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Perspectives in Disease Prevention and Health Promotion Premature Mortality Due to Homicides -- United States, 1968-1985

In 1985, homicides accounted for 612,556 years of potential life lost before age 65 (YPLL) or 5.2% of total YPLL. Assault by firearms and explosives, the major cause of homicides, resulted in 376,291 YPLL or 61.4% of homicide-attributable YPLL. Seventy- six percent of the homicide-attributable YPLL occurred in males (Table 1). As in past years (1), the YPLL rate per 100,000 persons was highest for black males (1669.3) and lowest for white females (99.4).

Homicide-attributable YPLL were calculated for 1968 through 1985 using final mortality data for ICD E-codes* 960-969 from the National Center for Health Statistics, CDC. During these years, homicide-attributable YPLL increased 44% from 424,718 to 612,556. This increase contrasts with total YPLL, which declined 25% from 15,888,756 to 11,851,397 during the same 18-year period. As a proportion of total YPLL, homicide-attributable YPLL increased 93% from 1968 through 1985 from 2.7% to 5.2% (Figure 1). Homicides by firearms and explosives increased from 1.8% of total YPLL in 1968 to 3.1% in 1985.

Since 1968, the average age at death from all causes before age 65 has been steadily increasing; thus the average YPLL per death (i.e., 65 minus the average age at death) has been decreasing. In contrast, the average age at death attributed to homicides before age 65 decreased steadily through the 1970s but appears to be stabilizing in the 1980s (Figure 2). For the 18-year period, the 44% increase in homicide-attributable YPLL reflects the 36% increase in the number of homicide deaths multiplied by the 6% increase in the average YPLL per homicide (1.44=1.36x1.06). The 25% decrease in total YPLL during this period reflects a 17% decrease in all deaths multiplied by a 10% decrease in the average YPLL per death. Reported by: Biometrics Br and Epidemiology Br, Div of Injury Epidemiology and Control, Center for Environmental Health and Injury Control, CDC.

Editorial Note

Editorial Note: The dramatic increase in homicide-attributable YPLL since 1968 highlights the need for public health efforts directed toward the prevention of interpersonal violence. Recent data from the Federal Bureau of Investigation (FBI) show a 5.9% increase in homicides from 1985 through 1987 (2).

The increased impact of homicides in the United States has helped strengthen the Public Health Service's commitment to focus on violence as a public health problem. One effort, the Surgeon General's Workshop on Violence and Public Health, held in 1985 (3), led to regional conferences that have fostered interdisciplinary efforts directed toward this problem. Cooperation among sectors such as criminal justice, social services, health care, and mental and public health may enable development of effective programs for prevention of homicides and for identification, treatment, and referral of victims of nonfatal interpersonal violence.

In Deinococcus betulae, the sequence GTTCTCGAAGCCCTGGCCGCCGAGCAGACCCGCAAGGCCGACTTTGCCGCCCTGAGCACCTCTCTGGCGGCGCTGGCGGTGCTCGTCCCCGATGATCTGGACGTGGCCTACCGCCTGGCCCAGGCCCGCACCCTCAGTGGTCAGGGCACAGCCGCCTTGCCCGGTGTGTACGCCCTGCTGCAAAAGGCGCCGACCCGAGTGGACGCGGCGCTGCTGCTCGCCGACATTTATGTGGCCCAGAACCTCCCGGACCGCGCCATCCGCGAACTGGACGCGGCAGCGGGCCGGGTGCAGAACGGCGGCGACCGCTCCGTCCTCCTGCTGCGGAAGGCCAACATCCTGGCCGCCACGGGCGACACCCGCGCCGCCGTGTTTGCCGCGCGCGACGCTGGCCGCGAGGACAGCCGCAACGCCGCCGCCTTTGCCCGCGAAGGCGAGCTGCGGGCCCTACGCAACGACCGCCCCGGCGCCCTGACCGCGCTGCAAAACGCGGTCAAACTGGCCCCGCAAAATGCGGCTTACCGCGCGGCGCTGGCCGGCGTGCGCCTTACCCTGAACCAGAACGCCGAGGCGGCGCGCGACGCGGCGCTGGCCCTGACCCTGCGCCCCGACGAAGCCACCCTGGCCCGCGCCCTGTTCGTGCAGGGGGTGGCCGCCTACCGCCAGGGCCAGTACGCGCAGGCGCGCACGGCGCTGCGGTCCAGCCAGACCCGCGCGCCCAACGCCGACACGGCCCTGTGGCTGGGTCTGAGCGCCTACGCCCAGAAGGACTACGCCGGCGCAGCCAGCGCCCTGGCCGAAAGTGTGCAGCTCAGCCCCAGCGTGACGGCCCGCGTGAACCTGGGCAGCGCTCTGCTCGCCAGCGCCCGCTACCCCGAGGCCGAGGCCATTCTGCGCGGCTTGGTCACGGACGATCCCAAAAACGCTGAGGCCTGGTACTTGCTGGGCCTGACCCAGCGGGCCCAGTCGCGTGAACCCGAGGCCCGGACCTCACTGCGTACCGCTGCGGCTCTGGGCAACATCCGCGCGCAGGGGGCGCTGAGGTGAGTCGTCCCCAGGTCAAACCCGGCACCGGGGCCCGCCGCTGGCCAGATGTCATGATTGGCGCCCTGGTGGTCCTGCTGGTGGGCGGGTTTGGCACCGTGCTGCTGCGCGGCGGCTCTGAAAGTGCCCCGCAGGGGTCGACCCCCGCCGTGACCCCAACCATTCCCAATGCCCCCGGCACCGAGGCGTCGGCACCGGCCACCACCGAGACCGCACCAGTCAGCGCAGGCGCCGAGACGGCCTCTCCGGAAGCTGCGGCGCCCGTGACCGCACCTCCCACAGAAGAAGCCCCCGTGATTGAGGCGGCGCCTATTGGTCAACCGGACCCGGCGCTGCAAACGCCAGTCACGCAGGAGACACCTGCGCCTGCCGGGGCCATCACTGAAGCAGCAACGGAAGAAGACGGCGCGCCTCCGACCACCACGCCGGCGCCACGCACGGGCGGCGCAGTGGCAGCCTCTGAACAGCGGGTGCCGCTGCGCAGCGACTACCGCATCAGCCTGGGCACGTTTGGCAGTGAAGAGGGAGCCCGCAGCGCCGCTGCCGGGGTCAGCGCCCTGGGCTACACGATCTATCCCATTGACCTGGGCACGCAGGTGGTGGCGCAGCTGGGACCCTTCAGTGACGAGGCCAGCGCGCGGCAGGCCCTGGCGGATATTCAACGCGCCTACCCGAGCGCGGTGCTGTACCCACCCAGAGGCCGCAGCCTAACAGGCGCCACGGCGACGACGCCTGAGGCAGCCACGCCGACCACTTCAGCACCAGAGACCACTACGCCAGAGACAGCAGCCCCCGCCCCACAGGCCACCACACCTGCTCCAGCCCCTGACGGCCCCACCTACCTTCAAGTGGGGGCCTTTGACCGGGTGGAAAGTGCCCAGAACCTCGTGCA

Since 1978, the homicide rate for black males 15-24 years of age has decreased 13%, suggesting that the 1990 objective for this target group (60/100,000) can be attained (4). However, YPLL data suggest that future public health objectives also should target other population groups.

Comprehensive surveillance of homicides in the United States uses both vital statistics and FBI data. In contrast, surveillance of nonfatal injuries from intentional interpersonal violence is almost nonexistent, although the incidence of this related problem is estimated to be at least 100 times that of homicides (4). Uniform hospital discharge data systems and trauma registries that include cause-of-injury information can serve as the basis for surveillance of nonfatal injuries from violence. These systems can also aid communities in defining priorities for preventing violence and evaluating the effectiveness of interventions.

References

  1. CDC. Premature mortality due to suicide and homicide--United States, 1983. MMWR 1986; 35:357-60,365.

  2. Federal Bureau of Investigation. Uniform crime reports for the United States. Washington, DC: US Department of Justice, Federal Bureau of Investigation, 1987.

  3. Department of Health and Human Services, Department of Justice. Surgeon General's Workshop on Violence and Public Health report. Rockville, Maryland: US Department of Health and Human Services, Public Health Service, 1986; DHHS publication no. HRS-D-MC 86-1.

  4. CDC. Homicides among black males 15-24 years of age, 1970-1984. In: Public health surveillance of 1990 injury control objectives for the nation. CDC surveillance summaries, Feb. 1988. MMWR 1988;37(no. SS-1):53-60. *International Classification of Diseases, External Causes of Injury and Poisoning.



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